• Studies suggest that women become more sexually responsive during this time when estrogen levels are high.
      • Show increased attention to sex-related stimuli.
      • show increased mate preference towards men who act and look more masculine.
  • Sex and Hormones
    • Premenstrual syndrome (PMS) occurs days before menstruation and is associated with anxiety, irritability and depression.
    • Studies suggest that fluctuation in hormone levels are not the direct cause.
    • Women with PMS have about the same fluctuation as women without PMS.
    • Research has focused on the metabolism of progesterone, into allopregnanolene and other chemicals.
  • Sex and Hormones
    • Hormones released around the time of giving birth facilitate maternal behavior in females.
    • Late in pregnancy, the female secretes large amounts of estradiol, prolactin, and oxytocin.
    • Prolactic is responsible for milk production.
    • Oxytocin is associated with maternal behavior and social attachment.
  • Sex and Hormones
    • Females also change patterns of hormone receptors.
    • Late in pregnancy, the brain increases its sensitivity to estradiol in areas responsible for maternal behavior, but not for sexual behavior.
    • The hormonal changes increase the attention of the mother to the young after birth.
    • Hormones also increase activity in the medial preoptic area and the anterior hypothalamus.
  • Sex and Hormones
    • Vasopressin is a hormone synthesized by the hypothalamus and secreted by the posterior pituitary gland.
      • associated with establishing long-term bonds in some species.
    • Mothers are also stimulated by the odors of their babies.
      • Infant rats release chemicals that stimulate the mother’s vomeronasal organ.
  • Sex and Hormones
    • Mammals have two mechanisms for stimulating maternal behavior:
      • Hormones in the early phase compensate for the lack of familiarity with the young.
      • Later experience maintains the maternal behavior as hormones decline.
    • Although hormonal changes are necessary to nurse a baby, they are not necessary to elicit care for a baby by humans.
  • Variations in Sexual Behavior
    • A wide degree of variation exists between people in terms of frequency of sexual behavior, preferred types of sexual activity, and sexual orientation.
    • One perspective of explaining differences in behavior is from an evolutionary perspective.
  • Variations in Sexual Behavior
    • Gender differences in sexual behavior include the following:
      • Men are more likely to seek multiple sex partners, especially for short-term encounters.
      • Women are more likely to be concerned about a mates earning potential: men are more likely to be concerned about a mate’s youth.
      • Men usually show greater jealousy at indications of sexual infidelity.
  • Variations in Sexual Behavior
    • Buss (2000) argues that gender differences reflect past evolutionary pressures.
    • Men are interested in brief sexual relationships with multiple partners because such a strategy increases the likelihood of his genes being passed along to the next generation.
  • Variations in Sexual Behavior
    • Research has also suggested that women can gain from having multiple sexual partners as well.
    • Multiple mates increases resources available to her child and herself.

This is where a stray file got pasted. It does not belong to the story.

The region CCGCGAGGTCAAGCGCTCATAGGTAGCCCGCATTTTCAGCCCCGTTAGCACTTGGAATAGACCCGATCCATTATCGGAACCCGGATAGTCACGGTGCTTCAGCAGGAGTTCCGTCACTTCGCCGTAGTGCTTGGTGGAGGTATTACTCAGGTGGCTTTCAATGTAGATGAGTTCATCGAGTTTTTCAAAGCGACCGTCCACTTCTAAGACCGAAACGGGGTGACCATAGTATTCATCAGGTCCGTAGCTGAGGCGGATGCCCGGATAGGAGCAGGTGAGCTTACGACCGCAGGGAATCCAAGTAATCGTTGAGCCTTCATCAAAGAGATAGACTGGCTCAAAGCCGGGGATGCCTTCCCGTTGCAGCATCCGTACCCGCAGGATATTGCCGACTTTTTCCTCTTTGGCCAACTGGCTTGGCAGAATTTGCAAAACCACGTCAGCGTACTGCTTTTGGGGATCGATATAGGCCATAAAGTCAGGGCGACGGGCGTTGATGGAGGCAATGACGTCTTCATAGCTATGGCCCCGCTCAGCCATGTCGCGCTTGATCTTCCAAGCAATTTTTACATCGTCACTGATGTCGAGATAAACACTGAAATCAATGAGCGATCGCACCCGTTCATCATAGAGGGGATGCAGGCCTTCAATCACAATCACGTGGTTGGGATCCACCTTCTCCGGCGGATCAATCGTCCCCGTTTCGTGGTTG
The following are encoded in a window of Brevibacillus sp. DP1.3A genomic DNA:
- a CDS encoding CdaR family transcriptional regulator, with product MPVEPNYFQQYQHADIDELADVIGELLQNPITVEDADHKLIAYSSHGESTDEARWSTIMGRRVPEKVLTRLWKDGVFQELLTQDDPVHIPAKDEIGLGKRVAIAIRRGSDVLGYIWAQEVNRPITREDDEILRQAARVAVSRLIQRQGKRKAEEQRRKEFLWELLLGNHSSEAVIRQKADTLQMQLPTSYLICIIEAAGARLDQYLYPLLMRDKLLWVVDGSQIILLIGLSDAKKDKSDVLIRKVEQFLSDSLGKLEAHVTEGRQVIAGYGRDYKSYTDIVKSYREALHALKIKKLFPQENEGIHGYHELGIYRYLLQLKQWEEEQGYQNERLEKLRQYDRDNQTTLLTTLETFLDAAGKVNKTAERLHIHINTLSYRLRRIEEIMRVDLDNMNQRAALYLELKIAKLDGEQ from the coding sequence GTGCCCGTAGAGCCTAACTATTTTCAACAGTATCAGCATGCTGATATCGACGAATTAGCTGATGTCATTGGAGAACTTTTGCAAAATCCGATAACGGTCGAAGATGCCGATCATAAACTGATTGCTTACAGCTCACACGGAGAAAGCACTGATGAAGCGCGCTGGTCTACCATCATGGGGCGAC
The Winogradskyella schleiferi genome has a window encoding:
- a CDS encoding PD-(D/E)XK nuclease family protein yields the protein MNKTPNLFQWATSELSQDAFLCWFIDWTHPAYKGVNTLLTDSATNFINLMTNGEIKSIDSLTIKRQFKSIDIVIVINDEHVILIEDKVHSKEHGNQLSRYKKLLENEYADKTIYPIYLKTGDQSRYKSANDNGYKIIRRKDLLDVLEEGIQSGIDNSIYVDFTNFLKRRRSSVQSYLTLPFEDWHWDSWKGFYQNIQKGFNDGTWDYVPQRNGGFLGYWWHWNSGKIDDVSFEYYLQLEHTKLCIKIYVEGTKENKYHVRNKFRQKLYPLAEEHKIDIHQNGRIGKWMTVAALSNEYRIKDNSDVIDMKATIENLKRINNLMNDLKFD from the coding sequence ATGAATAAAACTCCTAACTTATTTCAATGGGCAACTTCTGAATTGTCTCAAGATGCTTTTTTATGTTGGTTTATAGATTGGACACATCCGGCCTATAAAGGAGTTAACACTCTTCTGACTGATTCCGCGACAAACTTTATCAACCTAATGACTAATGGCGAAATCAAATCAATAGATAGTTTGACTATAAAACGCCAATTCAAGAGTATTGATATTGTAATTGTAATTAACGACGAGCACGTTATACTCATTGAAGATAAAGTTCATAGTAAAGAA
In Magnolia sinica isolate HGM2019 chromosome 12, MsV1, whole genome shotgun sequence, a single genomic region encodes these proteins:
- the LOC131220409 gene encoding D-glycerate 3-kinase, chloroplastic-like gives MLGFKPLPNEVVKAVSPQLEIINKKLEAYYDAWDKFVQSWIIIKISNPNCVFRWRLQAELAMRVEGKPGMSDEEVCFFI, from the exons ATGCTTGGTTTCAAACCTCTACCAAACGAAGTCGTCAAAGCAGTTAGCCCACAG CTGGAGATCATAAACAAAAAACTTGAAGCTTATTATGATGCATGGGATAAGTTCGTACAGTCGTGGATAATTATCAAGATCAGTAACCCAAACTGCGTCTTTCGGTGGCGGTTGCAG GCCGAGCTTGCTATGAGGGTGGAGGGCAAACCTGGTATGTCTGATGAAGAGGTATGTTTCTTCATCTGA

• No direct evidence suggests that specific genes influence whether people prefer single or multiple mates.
  • Variations in Sexual Behavior
    • Both men and women prefer a mate that is healthy, intelligent, honest, and physically attractive.
    • In almost all cultures, women prefer mates who are likely to be good providers.
    • Evolutionary explanations suggest that choosing a father who is likely to be a good provider aids the women while she is pregnant or caring for a small child.
  • Variations in Sexual Behavior
    • Men tend to prefer a young partner.
    • Evolutionary explanations suggest that this preference exists because younger women are more likely to be fertile than older women.
    • Men remain fertile well into old age so preference for a young mate for women is not as pronounced.
  • Variations in Sexual Behavior
    • Evolutionary explanations of gender differences in jealousy suggest that men need to be sure that the children he supports are his own.
      • Unfaithful wives threaten this certainty.
    • Women are always sure that the child is their own.
    • Although cultures vary in attitudes towards infidelity, no culture exists where infidelity is more acceptable for women.
  • Variations in Sexual Behavior
    • Although mating habits of people can be explained in terms of increasing the probability of passing on one’s genes, we can not assume a genetic basis.
      • Behaviors and preferences may be a product of learning.
    • More data, especially about the effects of particular genes, is needed to draw conclusions.
  • Variations in Sexual Behavior
    • Gender identity refers to how we identify sexually and what we call ourselves.
    • Biological differences are generally referred to as “sex differences”.
    • Differences that result from people’s thoughts about themselves as male or female are referred to as “gender differences”.
  • Variations in Sexual Behavior
    • Most people have a gender identity that matches their external appearance.
    • Some people have a gender identity that is opposite their biological sex.
    • Psychologists and researchers once believed that gender identity was learned and more a product of rearing and experience.
    • Current evidence strongly suggests that biological factors, especially prenatal hormones, play a large role in gender identity.
  • Variations in Sexual Behavior
    • Intersex people are people are intermediate between being male or female.
    • Some XY males with a mutation of the SRY gene have poorly developed genitals.
    • Some are born with an XX chromosome pattern but an SRY gene that translocates from the father’s Y chromosome causes ambiguous genitalia.